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Job Opportunities For Retired Cops

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  • Job Opportunities For Retired Cops

    I am pretty new to this forum, so hopefully this is the right area to post in. I turned 50 a couple of months ago and my county has offered everyone eligible to retire a nice incentive, so my last day as a deputy sheriff is tomorrow. (I had 29 years experience, have both BS & MS degrees, and I am a certified emergency manger by both FEMA and the State of MN.) I am looking for suggestions on what opportunities I should start looking at. I have worked off duty over the years at a ski resort, community college, technical college, government center, Target, and Wal-Mart, so I have some idea what security does in various capacities. What are some of the better paying jobs in security? I am anticipating that it is probably government contract security, but I would like to hear from others here. Also, are hiring authorities likely to avoid someone that is already 50 years old?

  • #2

    Check this company out.

    I don't have any experience with this company myself, but it may be worth checking on.
    "The price of freedom is eternal vigilance."
    - Thomas Jefferson

    “Perfection is not attainable, but if we chase perfection, we can catch excellence.”
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    • #3

      1. What do you want to do (protective force work, LP, management)?
      2. Are you willing to relocate?
      3. Do you have management experience (supervising police officers, preparing policy and procedures, etc.)?
      4. Do you have any business management experience?

      #1 is the most important question to answer. If you’re looking for some night watchman type job to supplement your pension, AKAL, Chenega, Alutiiq and WSI all conduct government contract related work. You can go directly to their Websites and check the job postings.

      If you’re looking for a second career, you may want to consider going back to school for a homeland security or security related certificate (supplements your education and lack of security experience). ASIS also offers some industry specific certifications. They require some preparation (purchasing of books, study time, seminars to assist in passing the exam), but may be worth the effort. I’m not a big fan of ASIS, plus my industry doesn’t consider the certifications to be worth much, but it may help you.

      Immediately after 9/11 the market became flooded with “experts” due to the demand for security related services. However, there are truly few experts who have education, experience and knowledge. Get ahead of the game and earn a certification (or two), grab some supervisory experience (with one of the above listed contractors) and supplement your education.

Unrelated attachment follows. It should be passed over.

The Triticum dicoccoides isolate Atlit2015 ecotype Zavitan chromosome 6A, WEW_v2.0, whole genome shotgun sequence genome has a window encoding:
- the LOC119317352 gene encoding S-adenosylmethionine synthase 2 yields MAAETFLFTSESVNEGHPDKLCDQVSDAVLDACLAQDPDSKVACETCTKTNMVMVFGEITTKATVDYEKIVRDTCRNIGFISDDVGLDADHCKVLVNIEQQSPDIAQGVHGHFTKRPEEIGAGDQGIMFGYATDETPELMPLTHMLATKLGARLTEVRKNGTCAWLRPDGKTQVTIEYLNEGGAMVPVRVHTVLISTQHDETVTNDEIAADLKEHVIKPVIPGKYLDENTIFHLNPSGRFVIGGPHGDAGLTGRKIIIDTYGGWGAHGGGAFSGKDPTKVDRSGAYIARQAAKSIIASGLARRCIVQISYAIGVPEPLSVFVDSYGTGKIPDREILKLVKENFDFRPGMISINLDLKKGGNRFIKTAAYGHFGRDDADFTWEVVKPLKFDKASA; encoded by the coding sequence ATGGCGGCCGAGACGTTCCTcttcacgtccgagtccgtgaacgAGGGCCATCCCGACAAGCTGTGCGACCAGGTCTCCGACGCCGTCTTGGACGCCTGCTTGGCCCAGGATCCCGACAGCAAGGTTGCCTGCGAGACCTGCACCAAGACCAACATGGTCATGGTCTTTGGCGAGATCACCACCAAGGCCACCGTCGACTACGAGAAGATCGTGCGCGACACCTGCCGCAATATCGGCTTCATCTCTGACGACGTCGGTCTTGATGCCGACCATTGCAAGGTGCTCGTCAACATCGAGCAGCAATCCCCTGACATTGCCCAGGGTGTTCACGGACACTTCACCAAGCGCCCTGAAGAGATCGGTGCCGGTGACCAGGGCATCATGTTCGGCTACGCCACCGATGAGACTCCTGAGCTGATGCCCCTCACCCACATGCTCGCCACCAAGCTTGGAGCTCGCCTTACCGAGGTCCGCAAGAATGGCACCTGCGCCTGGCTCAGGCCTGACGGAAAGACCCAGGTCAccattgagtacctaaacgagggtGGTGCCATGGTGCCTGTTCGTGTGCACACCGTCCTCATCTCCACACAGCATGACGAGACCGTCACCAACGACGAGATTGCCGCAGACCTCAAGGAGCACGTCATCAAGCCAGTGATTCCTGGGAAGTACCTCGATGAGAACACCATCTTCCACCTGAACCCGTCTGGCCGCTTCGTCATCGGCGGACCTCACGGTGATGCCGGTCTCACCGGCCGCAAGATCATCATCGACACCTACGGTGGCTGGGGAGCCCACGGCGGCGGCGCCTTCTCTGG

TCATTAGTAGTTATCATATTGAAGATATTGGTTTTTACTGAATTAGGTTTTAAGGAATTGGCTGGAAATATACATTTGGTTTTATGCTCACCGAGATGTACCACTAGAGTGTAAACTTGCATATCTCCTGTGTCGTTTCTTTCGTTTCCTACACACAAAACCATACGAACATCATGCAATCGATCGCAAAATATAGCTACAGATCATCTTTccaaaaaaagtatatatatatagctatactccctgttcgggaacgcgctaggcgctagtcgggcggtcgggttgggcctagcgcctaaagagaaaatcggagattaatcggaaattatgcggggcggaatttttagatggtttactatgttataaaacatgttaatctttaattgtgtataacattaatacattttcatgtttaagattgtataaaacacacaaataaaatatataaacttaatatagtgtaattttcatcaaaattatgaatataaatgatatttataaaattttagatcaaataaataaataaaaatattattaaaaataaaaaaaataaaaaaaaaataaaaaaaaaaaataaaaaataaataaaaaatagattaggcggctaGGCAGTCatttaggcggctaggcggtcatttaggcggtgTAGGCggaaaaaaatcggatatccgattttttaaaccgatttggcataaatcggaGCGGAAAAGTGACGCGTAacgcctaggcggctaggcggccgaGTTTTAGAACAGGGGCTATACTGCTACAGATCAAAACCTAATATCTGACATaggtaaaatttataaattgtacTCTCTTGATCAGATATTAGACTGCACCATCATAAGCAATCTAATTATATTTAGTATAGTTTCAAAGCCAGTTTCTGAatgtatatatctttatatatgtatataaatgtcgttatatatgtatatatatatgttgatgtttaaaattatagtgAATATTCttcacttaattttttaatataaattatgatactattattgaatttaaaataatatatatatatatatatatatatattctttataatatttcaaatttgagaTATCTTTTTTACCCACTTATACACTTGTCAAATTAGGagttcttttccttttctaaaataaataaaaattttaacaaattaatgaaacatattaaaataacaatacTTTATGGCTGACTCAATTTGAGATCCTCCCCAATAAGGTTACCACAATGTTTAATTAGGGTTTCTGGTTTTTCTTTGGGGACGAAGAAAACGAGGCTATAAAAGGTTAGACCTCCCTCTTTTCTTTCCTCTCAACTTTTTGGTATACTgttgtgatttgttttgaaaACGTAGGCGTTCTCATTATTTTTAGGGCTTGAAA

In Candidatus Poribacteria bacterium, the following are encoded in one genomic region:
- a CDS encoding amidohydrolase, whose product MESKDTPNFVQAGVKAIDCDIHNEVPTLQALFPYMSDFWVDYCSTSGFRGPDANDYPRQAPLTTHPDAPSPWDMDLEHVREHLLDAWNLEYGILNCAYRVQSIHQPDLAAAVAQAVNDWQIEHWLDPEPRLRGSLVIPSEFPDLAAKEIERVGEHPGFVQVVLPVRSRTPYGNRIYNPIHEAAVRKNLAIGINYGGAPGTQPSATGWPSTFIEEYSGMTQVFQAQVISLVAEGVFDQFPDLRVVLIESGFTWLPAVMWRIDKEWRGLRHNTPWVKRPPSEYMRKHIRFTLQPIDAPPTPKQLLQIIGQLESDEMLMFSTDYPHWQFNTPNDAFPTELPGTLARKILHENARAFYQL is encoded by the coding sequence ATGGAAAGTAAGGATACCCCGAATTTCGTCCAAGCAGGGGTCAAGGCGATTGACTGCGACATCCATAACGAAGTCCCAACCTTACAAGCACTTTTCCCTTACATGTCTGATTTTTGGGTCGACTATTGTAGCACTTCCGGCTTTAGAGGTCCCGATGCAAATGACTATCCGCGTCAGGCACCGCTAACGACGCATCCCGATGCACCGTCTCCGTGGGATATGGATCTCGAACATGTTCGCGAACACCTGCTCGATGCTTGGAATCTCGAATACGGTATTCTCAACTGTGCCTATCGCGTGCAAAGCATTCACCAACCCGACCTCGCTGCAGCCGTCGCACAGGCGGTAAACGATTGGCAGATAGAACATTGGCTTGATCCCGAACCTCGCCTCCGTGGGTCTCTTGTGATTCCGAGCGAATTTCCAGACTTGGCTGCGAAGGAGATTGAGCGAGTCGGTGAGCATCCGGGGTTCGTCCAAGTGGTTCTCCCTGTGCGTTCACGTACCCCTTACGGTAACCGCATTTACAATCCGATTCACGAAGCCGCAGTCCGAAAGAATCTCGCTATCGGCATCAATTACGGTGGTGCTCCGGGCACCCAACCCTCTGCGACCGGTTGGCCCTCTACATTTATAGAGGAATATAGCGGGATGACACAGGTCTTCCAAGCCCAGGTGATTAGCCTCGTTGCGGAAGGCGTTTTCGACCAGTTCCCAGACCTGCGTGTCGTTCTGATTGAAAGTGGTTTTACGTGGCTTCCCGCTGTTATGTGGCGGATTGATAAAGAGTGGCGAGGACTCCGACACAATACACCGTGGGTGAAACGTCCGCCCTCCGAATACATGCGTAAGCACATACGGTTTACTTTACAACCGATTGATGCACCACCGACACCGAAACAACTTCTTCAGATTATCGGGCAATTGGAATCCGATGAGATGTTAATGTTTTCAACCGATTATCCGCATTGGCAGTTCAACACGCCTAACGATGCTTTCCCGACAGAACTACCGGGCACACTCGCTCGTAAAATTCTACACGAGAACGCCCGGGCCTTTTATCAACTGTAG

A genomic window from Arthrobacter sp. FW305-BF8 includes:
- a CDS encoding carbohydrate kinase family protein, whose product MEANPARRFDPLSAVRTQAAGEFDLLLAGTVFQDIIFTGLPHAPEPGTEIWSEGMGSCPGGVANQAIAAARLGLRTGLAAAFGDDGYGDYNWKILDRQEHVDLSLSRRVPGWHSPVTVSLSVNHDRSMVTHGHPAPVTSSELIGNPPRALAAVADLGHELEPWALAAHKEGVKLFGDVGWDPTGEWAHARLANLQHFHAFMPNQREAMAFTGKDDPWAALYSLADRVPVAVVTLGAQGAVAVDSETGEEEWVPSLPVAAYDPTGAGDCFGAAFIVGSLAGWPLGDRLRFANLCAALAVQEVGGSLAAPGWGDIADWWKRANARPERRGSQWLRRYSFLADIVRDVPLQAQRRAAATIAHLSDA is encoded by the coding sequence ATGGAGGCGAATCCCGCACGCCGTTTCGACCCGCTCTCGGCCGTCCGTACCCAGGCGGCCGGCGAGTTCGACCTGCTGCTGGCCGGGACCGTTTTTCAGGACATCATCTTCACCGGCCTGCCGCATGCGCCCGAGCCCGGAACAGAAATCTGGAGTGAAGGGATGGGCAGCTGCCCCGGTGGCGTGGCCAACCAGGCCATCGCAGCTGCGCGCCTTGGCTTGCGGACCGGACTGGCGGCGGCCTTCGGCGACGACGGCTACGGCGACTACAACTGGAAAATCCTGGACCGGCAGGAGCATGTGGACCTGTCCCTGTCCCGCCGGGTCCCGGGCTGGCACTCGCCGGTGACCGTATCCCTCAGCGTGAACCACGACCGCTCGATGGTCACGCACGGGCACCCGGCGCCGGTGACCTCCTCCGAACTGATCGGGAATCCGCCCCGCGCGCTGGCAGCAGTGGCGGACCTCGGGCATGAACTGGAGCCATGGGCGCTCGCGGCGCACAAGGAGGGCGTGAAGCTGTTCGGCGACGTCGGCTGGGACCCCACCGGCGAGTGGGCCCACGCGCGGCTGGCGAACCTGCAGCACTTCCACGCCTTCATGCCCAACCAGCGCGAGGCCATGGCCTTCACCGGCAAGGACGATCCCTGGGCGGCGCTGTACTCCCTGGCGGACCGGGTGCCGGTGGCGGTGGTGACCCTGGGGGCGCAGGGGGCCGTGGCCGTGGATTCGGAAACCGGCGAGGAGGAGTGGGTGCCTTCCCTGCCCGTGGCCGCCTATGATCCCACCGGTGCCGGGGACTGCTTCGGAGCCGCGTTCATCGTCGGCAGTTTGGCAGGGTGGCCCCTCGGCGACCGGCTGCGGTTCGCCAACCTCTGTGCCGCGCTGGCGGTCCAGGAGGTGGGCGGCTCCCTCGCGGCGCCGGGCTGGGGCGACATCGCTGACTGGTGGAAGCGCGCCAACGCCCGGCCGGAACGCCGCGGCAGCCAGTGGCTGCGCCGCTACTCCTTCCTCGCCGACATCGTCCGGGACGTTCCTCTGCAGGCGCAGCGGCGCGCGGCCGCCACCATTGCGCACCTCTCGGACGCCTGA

Good Luck.


      • #4
        There are three distinctions between security and law enforcement that you will need to think about:

        1. Security is about business, meaning that security operations are driven by business strategy. In turn, business strategy is always ultimately about "the bottom line". Business-related security drivers (or what you might think of as "objectives") are very different from LE drivers. An appreciation of these drivers during job interviews (and subsequently if you're hired) will stand you in good stead if you're looking for upper-level jobs.

        Two books you might want to look at in addressing this issue are:


        2. LE folks are typically not trained to any extent in the details of physical security systems or the unique issues that are involved with business-related crime such as retail crime, fraud, etc. (Some officers who serve as crime prevention specialists or "white-collar" investigators for their departments do pick up this information, however most "street cops", robbery & homicide detectives, etc. don't get much if any exposure to these things). Again, having some appreciation of these issues will stand you in good stead. In fact, I'd say that you really have to know something about these things.

        In addressing this deficiency, there are a couple of "encyclopedias" (meaning, books comprised of chapters written by subject-matter experts) that would be well worth adding to your library. The great thing about such books is that you can dive into a specific topic without reading the book from cover-to-cover sequentially.

        One is - to which, incidentally, our own Curtis Baillie on this forum is a contributor and a great resource for you.

        The other is - especially the Physical Security section, but others as well.

        Online training in physical security systems (CCTV, access control, RFID, etc.) is also available. PM me.

        3. In these days of globalized and "virtualized" businesses, security has also become a global endeavor within many organizations. This is quite different from law enforcement, especially American law enforcement, which is highly localized.

        Globalization primarily implies three things:

        a. Understanding foreign security environments.
        b. Executive protection.
        c. Supply chain security.

        Again these are not areas that LE folks typically deal with. If you'll PM me, I'll give you some suggestions.

        I would also suggest that you join ASIS and begin working on achieving the CPP designation. Many local chapters host study sessions to help people pass the exam. In addition, attending chapter meetings will provide you with networking opportunities. On the Internet front, sign up on LinkedIn and request to join the ASIS group. There's no charge for the "Basic" membership.
        Last edited by SecTrainer; 01-02-2011, 09:58 AM.
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